Thursday, December 23, 2010

Is Cosmopolitanism Inherently Unstable?

One of the founding fathers of sociology, Ferdinand Tonnies discussed at length the inherent tension between communities (groups based on a shared identity) and societies (groups based on diversity). This came to mind this morning listening to Philip Mansel discuss his new book Splendour And Catastrophy On The Mediterranean on the BBC. He examines the rise and fall of Smyrna and Alexandria as a context in which to consider contemporary Beirut, a focus of cosmopolitanism in the contemporary Middle East.

It led me to wonder whether cosmopolitanism is an unstable social state. The joining of cultures with the possibilities for growth and synthesis is a major catalyst in social evolution. The times and places that have been the most cosmopolitan have also, by in large, been the most fruitful for human society. We do better when we do what we do with each other.

But it has to happen somewhere and therefore therefore cosmopolitanism always happens on someone's home turf. When things turn bad politically, socially, or economically, which they are bound to do eventually, it tends to give rise to a reflexive isolationism and scapegoating. If things are worse than usual, what is the cause? What is different? Oh, those people over there. They must be to blame. Of course, they are no doubt having a tough time of it also and then when the suspicion, the alienation, and especially the legal or economic measure are put into place to punish them, they become bitter and you get a circling of the wagons counter-movement that stresses purity within their community which may launch anything from separatist movements to terrorist attacks like the one we saw in Sweden.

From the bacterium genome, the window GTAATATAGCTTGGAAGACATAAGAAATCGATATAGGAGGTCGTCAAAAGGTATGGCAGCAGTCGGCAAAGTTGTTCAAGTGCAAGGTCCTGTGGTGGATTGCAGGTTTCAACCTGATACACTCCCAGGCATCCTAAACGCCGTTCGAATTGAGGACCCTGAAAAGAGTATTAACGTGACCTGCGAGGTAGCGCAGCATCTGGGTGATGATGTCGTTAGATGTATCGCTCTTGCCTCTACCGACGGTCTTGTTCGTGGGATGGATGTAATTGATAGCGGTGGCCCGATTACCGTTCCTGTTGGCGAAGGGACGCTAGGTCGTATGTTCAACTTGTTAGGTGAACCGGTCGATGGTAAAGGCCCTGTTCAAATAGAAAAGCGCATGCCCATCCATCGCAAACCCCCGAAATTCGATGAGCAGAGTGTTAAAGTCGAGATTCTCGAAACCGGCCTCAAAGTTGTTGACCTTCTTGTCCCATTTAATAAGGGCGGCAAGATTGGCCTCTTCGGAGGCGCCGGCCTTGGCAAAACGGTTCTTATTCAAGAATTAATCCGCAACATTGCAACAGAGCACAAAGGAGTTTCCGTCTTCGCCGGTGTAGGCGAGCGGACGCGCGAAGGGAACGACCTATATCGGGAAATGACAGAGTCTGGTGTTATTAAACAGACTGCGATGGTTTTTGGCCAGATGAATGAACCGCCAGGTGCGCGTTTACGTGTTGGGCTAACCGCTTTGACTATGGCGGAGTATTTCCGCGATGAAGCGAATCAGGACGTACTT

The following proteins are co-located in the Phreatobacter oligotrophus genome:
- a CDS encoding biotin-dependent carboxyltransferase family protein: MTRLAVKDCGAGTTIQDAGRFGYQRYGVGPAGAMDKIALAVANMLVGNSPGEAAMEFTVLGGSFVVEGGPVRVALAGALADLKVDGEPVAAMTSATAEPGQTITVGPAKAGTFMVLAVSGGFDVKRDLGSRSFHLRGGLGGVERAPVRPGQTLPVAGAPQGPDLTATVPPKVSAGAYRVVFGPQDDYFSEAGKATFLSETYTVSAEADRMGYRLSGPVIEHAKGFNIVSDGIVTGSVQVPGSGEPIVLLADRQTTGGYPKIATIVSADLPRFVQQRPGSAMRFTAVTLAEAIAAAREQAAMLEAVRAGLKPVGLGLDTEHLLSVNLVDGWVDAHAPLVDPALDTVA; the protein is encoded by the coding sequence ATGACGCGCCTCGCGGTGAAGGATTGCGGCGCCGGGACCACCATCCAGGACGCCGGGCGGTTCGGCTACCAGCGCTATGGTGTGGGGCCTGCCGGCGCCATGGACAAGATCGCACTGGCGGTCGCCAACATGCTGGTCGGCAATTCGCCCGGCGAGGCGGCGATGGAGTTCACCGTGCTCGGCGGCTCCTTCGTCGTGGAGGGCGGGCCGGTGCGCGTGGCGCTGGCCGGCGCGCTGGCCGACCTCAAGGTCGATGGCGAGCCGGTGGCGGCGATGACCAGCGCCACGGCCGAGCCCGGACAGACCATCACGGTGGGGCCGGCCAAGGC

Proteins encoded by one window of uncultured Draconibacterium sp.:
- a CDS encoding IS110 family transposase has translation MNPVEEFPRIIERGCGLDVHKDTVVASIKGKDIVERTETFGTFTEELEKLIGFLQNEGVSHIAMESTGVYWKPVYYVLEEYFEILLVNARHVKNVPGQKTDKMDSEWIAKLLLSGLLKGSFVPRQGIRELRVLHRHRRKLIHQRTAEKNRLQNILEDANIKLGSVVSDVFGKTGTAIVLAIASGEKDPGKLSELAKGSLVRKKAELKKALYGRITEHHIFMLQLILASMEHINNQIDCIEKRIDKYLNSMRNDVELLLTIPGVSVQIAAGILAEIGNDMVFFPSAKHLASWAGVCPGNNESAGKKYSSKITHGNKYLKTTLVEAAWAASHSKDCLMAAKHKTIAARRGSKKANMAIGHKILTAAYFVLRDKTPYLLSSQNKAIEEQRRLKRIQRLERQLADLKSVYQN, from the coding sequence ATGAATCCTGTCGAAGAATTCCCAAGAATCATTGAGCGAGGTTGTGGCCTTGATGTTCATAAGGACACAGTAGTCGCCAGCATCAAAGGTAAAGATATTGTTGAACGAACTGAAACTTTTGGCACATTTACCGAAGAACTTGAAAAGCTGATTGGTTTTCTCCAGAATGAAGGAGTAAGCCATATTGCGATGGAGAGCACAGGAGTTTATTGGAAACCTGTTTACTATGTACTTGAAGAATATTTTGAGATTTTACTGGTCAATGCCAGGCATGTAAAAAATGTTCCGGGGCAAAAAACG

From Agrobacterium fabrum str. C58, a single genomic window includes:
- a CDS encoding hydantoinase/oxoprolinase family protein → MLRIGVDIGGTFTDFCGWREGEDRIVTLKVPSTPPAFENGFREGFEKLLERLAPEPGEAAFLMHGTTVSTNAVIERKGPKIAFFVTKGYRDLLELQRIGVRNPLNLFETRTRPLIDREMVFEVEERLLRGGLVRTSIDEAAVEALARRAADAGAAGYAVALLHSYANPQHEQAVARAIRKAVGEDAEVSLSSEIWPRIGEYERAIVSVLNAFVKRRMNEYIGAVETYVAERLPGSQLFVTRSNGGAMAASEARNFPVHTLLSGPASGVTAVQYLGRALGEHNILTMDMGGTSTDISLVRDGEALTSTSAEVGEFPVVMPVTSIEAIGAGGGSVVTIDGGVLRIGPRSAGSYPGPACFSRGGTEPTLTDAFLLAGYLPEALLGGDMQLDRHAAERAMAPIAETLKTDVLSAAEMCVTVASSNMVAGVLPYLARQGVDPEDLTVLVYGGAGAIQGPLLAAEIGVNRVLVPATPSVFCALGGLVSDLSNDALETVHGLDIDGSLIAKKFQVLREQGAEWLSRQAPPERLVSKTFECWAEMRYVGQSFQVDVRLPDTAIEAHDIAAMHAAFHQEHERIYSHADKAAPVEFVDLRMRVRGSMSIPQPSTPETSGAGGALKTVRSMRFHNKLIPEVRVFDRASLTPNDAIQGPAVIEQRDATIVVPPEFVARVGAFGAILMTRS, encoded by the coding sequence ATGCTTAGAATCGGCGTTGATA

Is this sort of dynamic unavoidable? How does one protect cosmopolitanism from the inherent dangers?